Hellen Mirren group photo.JPG

After that, there's a chunk of time where I basically got in touch with everyone Warren knows or worked with that I could find. So, for about a year, we were shooting interviews with many, many people. By the end of this film, we'd interviewed about fifty people, and nearly all of them wound up in the finished film, if only for a byte or two in some cases. 

But by far the trickiest part of the film is editing. I edited the film myself, and it entails basically going through all the footage, breaking it out by question, then sorting it by topic. So, you start with, say, four hours of material loosely organized then just go through it again and again and again, gradually figuring out what's worth keeping and what doesn't fit. From there, I start to integrate other interviews with Warren's stuff and gradually form the skeleton of the film. 

While this is going on, we're still doing interviews, so it starts to become clear that, say, we need more bytes on Freakangels, or about Warren's feelings on the future, and then tailor the questions to fit with what Warren said. The second interview with Warren was also really key in filling in gaps and pieces we missed. But, the second interview also sent the film in new directions, and I had to edit accordingly.

I don't go in knowing what the film will be; it gradually emerges as a three hour edit gets whittled down to the final 80 minute running time. This one was easier to edit than Talking with Gods in some ways, since I had a better sense of which clips were good, but don't fit a film, and which would make it to the end.

But Warren's story was a bit less straightforward than Grant's, and the structure of the film couldn't be as straight biographical/chronological as Grant's. Warren's is a bit more idea based, and it can be hard to figure out what order stuff should go in. Should the section on Planetary come before a section about Warren smoking?  

Warren E close up smoking Screen shot 2011-09-27 at 12.36.23 PM (2).png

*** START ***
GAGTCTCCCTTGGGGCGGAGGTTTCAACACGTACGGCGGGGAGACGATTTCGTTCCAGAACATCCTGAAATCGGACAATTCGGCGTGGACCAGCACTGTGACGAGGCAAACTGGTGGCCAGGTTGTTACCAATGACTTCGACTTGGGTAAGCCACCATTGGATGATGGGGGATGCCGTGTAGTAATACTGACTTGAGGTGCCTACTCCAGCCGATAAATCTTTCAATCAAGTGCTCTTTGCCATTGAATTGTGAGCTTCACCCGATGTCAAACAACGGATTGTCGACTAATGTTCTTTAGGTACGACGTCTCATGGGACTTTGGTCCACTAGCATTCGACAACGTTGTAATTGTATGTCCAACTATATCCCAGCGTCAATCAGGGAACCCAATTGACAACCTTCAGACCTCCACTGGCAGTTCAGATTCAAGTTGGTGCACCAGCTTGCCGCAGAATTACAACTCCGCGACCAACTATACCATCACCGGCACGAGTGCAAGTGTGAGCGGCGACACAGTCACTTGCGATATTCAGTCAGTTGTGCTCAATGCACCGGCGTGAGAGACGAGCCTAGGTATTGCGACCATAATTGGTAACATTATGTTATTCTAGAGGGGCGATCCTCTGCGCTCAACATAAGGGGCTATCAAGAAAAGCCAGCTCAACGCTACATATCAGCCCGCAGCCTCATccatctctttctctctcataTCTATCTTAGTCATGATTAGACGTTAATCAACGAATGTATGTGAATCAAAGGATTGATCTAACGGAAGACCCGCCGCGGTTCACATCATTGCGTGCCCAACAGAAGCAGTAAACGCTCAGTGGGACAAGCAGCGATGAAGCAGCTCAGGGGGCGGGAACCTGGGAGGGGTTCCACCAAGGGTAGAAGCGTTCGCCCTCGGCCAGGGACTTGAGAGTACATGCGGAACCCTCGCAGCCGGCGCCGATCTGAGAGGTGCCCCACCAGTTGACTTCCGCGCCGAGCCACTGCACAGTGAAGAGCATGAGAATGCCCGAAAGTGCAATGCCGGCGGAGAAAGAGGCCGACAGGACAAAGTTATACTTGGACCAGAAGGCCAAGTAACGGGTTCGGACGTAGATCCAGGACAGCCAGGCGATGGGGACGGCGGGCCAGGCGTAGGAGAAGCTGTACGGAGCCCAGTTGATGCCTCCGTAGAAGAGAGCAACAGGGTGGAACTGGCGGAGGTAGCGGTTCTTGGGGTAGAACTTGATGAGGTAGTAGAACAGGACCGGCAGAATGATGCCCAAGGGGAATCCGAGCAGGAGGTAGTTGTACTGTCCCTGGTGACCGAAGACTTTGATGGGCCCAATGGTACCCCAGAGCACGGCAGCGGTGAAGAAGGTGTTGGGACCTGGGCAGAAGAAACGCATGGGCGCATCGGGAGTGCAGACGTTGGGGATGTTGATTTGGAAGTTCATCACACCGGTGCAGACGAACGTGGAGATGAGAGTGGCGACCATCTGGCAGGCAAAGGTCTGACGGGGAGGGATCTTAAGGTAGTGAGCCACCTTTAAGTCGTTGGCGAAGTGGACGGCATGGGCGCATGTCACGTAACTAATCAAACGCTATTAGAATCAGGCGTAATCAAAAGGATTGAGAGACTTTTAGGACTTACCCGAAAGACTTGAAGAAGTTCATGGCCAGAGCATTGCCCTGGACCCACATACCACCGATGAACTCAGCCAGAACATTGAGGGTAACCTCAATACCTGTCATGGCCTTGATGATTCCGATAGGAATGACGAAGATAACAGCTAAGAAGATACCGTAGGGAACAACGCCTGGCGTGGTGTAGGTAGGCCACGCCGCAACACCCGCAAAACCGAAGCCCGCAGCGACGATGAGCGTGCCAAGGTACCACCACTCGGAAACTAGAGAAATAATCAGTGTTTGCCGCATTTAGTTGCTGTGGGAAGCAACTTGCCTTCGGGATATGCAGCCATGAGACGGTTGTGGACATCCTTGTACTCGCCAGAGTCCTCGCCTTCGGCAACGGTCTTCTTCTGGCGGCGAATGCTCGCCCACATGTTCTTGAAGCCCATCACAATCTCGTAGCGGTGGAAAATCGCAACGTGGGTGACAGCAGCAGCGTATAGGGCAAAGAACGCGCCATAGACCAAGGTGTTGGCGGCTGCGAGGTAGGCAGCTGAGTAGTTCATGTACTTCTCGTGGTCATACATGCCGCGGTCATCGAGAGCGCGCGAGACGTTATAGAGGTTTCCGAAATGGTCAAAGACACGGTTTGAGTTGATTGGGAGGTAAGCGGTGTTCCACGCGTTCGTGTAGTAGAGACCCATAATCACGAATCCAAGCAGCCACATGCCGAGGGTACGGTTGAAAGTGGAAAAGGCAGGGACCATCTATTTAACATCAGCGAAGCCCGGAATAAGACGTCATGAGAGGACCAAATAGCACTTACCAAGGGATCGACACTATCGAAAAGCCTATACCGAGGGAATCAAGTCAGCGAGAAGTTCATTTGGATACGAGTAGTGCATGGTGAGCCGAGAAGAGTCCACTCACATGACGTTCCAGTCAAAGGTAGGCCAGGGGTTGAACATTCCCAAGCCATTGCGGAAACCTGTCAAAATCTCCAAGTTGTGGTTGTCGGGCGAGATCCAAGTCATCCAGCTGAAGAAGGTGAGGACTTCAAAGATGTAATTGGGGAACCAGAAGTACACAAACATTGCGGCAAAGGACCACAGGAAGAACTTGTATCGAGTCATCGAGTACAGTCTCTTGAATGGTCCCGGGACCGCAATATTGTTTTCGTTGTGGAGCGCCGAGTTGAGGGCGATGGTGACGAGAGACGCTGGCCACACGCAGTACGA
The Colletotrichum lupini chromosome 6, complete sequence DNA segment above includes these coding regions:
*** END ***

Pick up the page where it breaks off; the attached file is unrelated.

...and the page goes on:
Ultimately, it's intuition, and a lot of passes through the edit before you gradually realize, alright, I guess this is done.  

What kind of qualities does a person have to possess for them to be interesting enough to commit to doing a film on them? Is it anything you can codify, or is it more of a “know it when I see it” type of thing? 

One of the main themes, and arguably the central question of both the Grant and Warren films, is who is the man behind this outlandish public presentation? Grant had these rumors and legends about his wild drug use and shamanic encounters. Is that who he really is, or is he different? In Warren's case, his super grumpy "Old Bastard" internet persona led people to believe he was drowning himself in whiskey, cigarettes and Red Bull while hating everything in the world. But, the real him might be different. 

Ultimately, I think those are both guys that people in comics wanted to know more about. They're people where you want to know the "real Grant" or the "real Warren," and that's where the film comes in. 

grant portrait black.jpg

There are a lot of great writers in comics, or interesting people in other media, whose work I love, but who I don't particularly have any interest in personally. Somebody like Steven Spielberg is a massive name, but he seems like a well adjusted guy who's making movies and doing his thing. There's no mystery there, whereas with Grant and Warren, there's a mystique, and that makes you want to know more about them.  

What do you hope that Warren gets from this film, be it in the short or long term?

I hope that Warren gets exposed to a wider audience, and that people who know only a few of his works check out things like Freakangels and Doktor Sleepless, and realize how important and enjoyable those books are. There's a lot of conjecture and myth around Warren, and I wouldn't want to destroy that. I hope that the film shows you a more human Warren, but also shows that every legend about him is true. 

What do you hope to accomplish with this film? How about your work in general? Is it just about giving people a solid, entertaining and informative way to pass their time, or do you hope to accomplish something a bit more substantial with your efforts?

The main goal with this film, or with any of these biographical docs, is to show you what it's like inside the subject's head. So, all the style choices, the pace, the look, is determined by trying to replicate the feel of Warren's work and his attitude towards the world. For Talking with Gods, that meant a lot of psychedelic images and music, and a hypercompressed style that fit as much information into as small a space as possible.